Climate & Energy

Brit's Eye View: Young, gifted, and green?

New survey of U.K. youth reveals mixed attitudes about the future of the planet

Ben Tuxworth, communications director at Forum for the Future, writes a monthly column for Gristmill on sustainability in the U.K. and Europe. Debates about how we should save the planet tend to explore the impossibility of almost every approach until someone says, "We need to change the education system," at which point it is deemed churlish to snigger. Catch 'em young, and it's job done seems to be the hope. Well, with only 100 months of planet-saving time left, according to Greenpeace, this approach has worked as much as it is ever likely to. So, are the young going to save us? Fresh perspective comes from the Future Leaders Survey, a scan of 25,000 applicants to U.K. universities and colleges published last month. The survey, carried out by Forum for the Future and UCAS (the central admissions service for higher education in the U.K.), paints a picture of young Brits facing a fairly terrifying future with an odd mixture of denial, irritation, and pragmatism.

Republican convention will go green

Not to be outdone by the Democratic convention, the Republican convention will, indeed, go green. While hosting divisive delegate debates over the best way to address environmental issues from a GOP perspective, the Minneapolis convention …

News from the Coal Bust

A cascade of news shows that coal is on the ropes

Remember, oh, about a year ago when every day brought a new article about the coming Coal Boom? How times change. A few pieces worth noting, just from the last few days: Mark Clayton covers …

New company wants to seed ocean with iron to sequester carbon

Weeks after ocean-seeding company Planktos bit the iron dust, a startup called Climos is plowing ahead with a similar business plan: seed the ocean with iron dust to stimulate the growth of CO2-gobbling plankton, then …

On the Ball: The three R's

Readying for the Olympics, revisiting artificial turf, and racing with Formula One

As Beijing prepares for the Summer Olympics, officials claimed the best run of blue-sky days on record between Jan. 21 and Feb. 18, and said that 26 of February’s 29 days met the city’s clean-air …

Chris Anderson: Paper mags are better on carbon than websites

From 1998 until 2006, the Wired website and Wired magazine had different owners and were run separately. In 2006, Condé Nast bought the website back and reunited them. I’ve heard rumors that there were some …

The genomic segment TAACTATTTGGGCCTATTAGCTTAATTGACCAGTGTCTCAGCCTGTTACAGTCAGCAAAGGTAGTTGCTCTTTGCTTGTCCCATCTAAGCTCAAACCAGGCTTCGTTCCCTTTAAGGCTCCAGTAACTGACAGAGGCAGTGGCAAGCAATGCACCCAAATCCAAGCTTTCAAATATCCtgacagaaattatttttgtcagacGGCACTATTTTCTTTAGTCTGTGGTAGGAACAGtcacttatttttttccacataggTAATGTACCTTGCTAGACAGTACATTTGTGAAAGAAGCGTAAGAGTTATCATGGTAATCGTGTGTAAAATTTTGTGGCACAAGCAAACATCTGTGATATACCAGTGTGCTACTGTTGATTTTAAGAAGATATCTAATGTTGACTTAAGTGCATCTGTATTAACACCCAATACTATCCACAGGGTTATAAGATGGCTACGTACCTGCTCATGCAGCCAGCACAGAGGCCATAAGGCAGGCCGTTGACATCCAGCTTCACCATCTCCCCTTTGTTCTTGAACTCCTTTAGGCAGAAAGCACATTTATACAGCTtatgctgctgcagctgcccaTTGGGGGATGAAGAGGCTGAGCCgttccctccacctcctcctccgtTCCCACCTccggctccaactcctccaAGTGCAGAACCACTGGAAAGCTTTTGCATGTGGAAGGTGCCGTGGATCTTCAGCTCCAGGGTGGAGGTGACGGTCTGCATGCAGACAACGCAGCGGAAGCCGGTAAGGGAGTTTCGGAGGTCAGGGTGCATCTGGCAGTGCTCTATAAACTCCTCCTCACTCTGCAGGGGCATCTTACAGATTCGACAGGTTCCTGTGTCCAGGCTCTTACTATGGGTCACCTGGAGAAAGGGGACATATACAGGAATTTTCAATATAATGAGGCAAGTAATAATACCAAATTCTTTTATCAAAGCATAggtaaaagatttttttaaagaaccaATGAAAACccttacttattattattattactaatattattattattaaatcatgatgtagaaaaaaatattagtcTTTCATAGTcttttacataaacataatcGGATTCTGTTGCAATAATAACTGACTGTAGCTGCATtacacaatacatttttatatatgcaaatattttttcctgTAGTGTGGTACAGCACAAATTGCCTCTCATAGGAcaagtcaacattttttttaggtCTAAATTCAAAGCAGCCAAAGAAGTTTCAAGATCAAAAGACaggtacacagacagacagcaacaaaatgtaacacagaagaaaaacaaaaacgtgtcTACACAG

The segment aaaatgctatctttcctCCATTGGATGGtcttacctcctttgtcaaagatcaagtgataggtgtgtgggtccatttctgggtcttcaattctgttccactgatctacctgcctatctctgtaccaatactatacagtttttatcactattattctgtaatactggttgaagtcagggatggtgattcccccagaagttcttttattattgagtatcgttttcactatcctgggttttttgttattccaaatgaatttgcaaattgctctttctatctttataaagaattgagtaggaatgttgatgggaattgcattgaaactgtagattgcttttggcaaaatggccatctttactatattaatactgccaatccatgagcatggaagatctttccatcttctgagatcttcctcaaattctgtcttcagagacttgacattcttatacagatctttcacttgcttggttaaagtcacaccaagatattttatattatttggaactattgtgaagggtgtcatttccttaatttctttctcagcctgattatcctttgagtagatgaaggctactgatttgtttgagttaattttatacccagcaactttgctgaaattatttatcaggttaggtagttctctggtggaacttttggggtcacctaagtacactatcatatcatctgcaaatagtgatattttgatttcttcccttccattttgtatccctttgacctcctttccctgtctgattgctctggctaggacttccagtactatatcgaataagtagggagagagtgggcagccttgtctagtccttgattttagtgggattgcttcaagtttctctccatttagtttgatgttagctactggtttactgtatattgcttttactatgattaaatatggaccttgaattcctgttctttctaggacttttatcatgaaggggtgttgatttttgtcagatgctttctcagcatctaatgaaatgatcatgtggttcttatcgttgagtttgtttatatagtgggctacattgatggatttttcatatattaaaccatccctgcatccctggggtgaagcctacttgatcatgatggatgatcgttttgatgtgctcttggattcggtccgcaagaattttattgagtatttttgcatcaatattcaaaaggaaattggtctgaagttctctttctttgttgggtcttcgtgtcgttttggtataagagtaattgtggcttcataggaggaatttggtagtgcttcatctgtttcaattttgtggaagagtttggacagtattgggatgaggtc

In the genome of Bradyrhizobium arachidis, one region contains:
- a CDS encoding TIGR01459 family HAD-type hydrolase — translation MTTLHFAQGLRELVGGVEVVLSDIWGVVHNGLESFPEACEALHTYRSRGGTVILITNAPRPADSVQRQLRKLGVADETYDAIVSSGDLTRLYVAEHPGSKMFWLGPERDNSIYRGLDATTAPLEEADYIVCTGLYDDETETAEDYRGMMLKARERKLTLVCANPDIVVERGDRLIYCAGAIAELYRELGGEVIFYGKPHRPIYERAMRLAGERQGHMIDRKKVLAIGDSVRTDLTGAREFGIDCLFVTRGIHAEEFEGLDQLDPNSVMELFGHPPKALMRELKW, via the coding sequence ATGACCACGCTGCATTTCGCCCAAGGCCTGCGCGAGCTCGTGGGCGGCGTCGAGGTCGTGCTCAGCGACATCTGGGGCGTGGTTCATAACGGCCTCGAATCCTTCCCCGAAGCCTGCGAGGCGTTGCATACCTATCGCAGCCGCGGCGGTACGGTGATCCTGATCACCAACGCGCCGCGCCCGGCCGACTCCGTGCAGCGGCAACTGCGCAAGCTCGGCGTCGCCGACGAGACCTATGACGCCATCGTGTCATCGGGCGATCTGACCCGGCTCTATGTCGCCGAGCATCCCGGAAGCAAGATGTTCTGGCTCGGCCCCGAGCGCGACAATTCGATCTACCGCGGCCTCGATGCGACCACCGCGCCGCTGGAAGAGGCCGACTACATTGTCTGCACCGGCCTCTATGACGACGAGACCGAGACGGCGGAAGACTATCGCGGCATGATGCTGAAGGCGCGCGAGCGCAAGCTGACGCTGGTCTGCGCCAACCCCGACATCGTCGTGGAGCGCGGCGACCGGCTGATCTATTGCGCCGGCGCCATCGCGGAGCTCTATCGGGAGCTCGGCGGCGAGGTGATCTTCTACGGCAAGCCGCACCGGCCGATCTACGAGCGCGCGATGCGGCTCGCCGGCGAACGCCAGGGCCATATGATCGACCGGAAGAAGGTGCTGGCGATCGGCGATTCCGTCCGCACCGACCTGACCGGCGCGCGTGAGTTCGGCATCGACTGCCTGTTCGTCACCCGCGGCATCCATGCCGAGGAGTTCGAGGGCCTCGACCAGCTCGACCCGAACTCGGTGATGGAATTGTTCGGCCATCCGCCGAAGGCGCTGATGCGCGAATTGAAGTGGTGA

Timing of EPA decision on vehicle greenhouse-gas regulation still a mystery

When will the U.S. EPA decide whether to regulate vehicle greenhouse-gas emissions? EPA head Stephen Johnson testified in the Senate Tuesday that he just couldn’t say, even though it’s been nearly a year since the …

Bush's sleight of hand

Renewable energy subterfuge

The following is a guest essay by Daniel J. Weiss and Nick Kong. It was originally published on the Center for American Progress website. ----- Photo: whitehouse.gov "Watch what we do, not we say," Attorney General John N. Mitchell accurately warned at the dawn of the Nixon administration. This could also be a fitting epitaph for President Bush's energy policies. Despite frequent claims of support for renewable energy over the years, the record shows consistent opposition to efforts to spur investments in clean wind, solar, geothermal, and other renewable energy sources. The subterfuge began when President Bush announced his administration's National Energy Policy on May 17, 2001. The White House's plan was based on recommendations provided to Vice President Cheney from coal, oil, nuclear and other dirty energy companies. The speech included a soothing nod to renewable electricity -- five weeks after the administration proposed slashing millions from renewable energy programs. The routine has varied little since Bush first took office. President Bush pays lip service to clean energy technologies, while opposing many voluntary incentives and other efforts to promote these very same technologies. Often, these events occur only days apart. Another attempt at sleight of hand will occur on Wednesday, March 5, when President Bush addresses the Washington International Renewable Energy Conference. This speech comes just seven days after the administration opposed House passage of the Renewable Energy and Energy Conservation Tax Act, H.R. 5351. This bill would extend tax credits to encourage producers and homeowners to employ wind, solar, geothermal, and other renewable energy technologies. Without an extension, an estimated 116,000 construction workers and other employees will lose their jobs. President Bush will no doubt use his speech to extol the virtues of clean energy technology incentives even while he prepares to wield his veto pen to stop legislation that would do just that. This will only be one event in a long string of Bush rhetoric that doesn't match reality:

A passing trend

Hansen throws cold water on cooling climate claim

NASA's James Hansen has weighed in (PDF) to ... ... expose the recent nonsense that has appeared in the blogosphere, to the effect that recent cooling has wiped out global warming of the past century, and the Earth may be headed into an ice age. On the contrary, these misleaders have foolishly (or devilishly) fixated on a natural fluctuation that will soon disappear. As Hansen explains:

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